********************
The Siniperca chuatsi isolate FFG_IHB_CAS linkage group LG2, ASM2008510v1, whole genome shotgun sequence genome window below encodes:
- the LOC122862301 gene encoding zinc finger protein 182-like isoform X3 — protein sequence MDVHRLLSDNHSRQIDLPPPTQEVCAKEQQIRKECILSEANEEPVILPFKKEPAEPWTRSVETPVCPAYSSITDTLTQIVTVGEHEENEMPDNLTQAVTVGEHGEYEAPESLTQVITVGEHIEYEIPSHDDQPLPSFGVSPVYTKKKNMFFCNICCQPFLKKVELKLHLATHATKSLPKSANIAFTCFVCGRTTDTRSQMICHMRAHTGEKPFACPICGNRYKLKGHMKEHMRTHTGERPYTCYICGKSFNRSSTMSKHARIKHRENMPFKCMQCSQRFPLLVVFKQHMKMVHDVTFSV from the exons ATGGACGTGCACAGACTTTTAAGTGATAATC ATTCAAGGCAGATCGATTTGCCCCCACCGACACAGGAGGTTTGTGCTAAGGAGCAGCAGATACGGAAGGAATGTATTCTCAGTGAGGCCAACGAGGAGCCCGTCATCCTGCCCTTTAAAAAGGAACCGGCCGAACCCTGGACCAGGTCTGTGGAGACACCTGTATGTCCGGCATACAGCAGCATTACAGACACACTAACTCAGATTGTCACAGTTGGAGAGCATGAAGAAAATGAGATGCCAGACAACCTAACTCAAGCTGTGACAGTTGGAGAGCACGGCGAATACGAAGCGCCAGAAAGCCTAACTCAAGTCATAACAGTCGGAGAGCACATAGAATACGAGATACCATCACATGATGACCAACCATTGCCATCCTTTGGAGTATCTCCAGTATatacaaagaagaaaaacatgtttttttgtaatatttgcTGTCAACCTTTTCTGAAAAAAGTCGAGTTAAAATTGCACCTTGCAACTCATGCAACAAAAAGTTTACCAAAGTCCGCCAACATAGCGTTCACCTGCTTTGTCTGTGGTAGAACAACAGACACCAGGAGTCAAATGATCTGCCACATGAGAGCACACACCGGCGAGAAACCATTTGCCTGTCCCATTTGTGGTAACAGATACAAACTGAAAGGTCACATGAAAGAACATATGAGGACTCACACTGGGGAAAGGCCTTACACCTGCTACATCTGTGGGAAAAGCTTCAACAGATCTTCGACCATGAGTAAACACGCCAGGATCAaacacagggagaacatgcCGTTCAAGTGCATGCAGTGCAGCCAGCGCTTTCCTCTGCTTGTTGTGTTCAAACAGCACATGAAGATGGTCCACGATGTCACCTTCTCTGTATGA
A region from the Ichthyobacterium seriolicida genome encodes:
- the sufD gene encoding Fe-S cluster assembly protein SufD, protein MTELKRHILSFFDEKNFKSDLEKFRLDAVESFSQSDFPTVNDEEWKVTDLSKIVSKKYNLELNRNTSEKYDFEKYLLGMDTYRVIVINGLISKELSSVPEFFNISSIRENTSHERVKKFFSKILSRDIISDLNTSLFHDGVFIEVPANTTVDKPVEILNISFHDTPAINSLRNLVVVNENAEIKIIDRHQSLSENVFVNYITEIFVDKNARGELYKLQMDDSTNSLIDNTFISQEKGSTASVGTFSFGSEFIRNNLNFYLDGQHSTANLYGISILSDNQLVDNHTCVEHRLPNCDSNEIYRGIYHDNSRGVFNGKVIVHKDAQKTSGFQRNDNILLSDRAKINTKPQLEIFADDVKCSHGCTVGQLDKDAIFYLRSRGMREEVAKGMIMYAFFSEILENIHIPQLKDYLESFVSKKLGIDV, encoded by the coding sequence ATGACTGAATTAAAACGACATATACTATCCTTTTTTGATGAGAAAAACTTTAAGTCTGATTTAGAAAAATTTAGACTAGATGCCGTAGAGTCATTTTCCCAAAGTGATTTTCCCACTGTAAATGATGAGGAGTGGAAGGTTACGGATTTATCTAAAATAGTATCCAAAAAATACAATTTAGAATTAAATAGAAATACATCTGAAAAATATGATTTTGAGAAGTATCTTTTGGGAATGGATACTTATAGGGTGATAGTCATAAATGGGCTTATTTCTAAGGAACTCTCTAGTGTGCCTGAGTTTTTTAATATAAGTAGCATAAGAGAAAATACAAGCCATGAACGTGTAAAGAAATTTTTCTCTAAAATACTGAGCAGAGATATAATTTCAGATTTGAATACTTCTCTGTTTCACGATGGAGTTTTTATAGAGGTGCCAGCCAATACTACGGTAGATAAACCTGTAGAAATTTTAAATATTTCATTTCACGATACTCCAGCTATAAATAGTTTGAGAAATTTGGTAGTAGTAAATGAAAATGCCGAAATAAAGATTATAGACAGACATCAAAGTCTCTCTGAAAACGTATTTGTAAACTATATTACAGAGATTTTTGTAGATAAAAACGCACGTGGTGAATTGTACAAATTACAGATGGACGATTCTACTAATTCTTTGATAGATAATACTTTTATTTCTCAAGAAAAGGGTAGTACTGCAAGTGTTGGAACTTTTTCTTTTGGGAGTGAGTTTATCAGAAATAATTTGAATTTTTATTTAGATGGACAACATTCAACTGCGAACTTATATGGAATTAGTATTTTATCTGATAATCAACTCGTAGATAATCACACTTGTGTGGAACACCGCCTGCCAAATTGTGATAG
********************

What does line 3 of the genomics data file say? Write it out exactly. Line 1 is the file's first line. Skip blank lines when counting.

A region from the Ichthyobacterium seriolicida genome encodes: